Calcination temperature dependent catalytic activity and stability of IrO2 – Ta2O5 anodes for oxygen evolution reaction in aqueous sulfate electrolytes
Journal article, Peer reviewed
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Original versionJournal of the Electrochemical Society. 2017, 164 (9), F895-F900. 10.1149/2.0061710jes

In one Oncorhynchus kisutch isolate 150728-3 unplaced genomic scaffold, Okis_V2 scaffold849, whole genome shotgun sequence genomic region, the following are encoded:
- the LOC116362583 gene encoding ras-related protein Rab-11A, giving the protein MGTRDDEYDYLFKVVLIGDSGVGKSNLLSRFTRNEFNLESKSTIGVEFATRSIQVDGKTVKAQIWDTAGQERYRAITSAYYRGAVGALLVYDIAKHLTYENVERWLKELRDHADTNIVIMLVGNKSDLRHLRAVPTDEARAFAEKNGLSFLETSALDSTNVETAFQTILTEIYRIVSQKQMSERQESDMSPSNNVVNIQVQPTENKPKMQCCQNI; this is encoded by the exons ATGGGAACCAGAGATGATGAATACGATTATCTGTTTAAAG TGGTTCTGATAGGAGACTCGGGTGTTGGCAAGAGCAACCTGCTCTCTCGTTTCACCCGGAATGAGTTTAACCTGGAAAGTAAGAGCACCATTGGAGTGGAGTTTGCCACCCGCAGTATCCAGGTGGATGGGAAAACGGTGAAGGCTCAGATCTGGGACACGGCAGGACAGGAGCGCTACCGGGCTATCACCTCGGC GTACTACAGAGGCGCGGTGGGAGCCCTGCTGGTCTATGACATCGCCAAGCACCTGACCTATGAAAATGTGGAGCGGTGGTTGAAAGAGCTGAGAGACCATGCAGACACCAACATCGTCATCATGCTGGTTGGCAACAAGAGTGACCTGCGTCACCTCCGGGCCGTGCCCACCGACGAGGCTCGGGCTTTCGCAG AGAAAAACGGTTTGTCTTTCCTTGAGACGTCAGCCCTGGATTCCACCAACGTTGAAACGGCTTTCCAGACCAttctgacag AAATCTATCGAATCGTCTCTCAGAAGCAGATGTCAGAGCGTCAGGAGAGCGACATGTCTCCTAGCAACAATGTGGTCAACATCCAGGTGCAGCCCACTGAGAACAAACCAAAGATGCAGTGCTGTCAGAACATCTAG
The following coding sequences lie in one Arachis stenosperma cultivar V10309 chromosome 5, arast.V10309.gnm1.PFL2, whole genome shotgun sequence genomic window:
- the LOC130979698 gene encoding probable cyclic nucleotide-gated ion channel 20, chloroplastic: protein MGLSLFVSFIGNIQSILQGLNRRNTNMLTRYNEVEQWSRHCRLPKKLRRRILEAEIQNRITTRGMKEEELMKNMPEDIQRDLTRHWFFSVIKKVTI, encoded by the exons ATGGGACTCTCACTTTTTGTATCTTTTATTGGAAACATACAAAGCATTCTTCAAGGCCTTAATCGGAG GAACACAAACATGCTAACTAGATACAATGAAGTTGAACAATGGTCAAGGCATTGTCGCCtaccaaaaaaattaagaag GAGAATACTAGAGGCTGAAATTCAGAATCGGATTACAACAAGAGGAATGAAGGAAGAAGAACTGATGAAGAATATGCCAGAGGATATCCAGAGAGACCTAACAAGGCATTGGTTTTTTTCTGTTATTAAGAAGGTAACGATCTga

In this work, commercial IrO2-Ta2O5 anodes with a certain composition calcined at three different temperatures were investigated. The results show that the calcination temperature has a significant influence on the electrocatalytic activity for the oxygen evolution reaction (OER). This is attributed to the influence of the calcination temperature on the surface microstructure including the crystallinity and the preferred orientation of IrO2 crystallites of the IrO2-Ta2O5 binary oxide formed. The surface morphology of the anodes was revealed as mud-cracks surrounded by flat areas containing several scattered IrO2 nanocrystallites. The size of these nanocrystallites, which in turn contribute to the electrochemical active surface area, is dependent on calcination temperature. The (101)-surfaces of the IrO2 were found to have higher catalytic activity than (110) IrO2 with respect to the OER. The (101) IrO2 planes were dominating at low or moderate calcination temperatures, whereas the (110) IrO2 orientation was preferred at the highest calcination temperature. Accelerated lifetime tests of the investigated samples indicate that the (101) IrO2 is more stable (110) IrO2 during electrolysis. A moderate temperature is suggested as the best calcination temperature for this type of anode regarding the electrochemical active surface area, electrocatalytic activity and stability for OER in acidic aqueous electrolytes at operating conditions.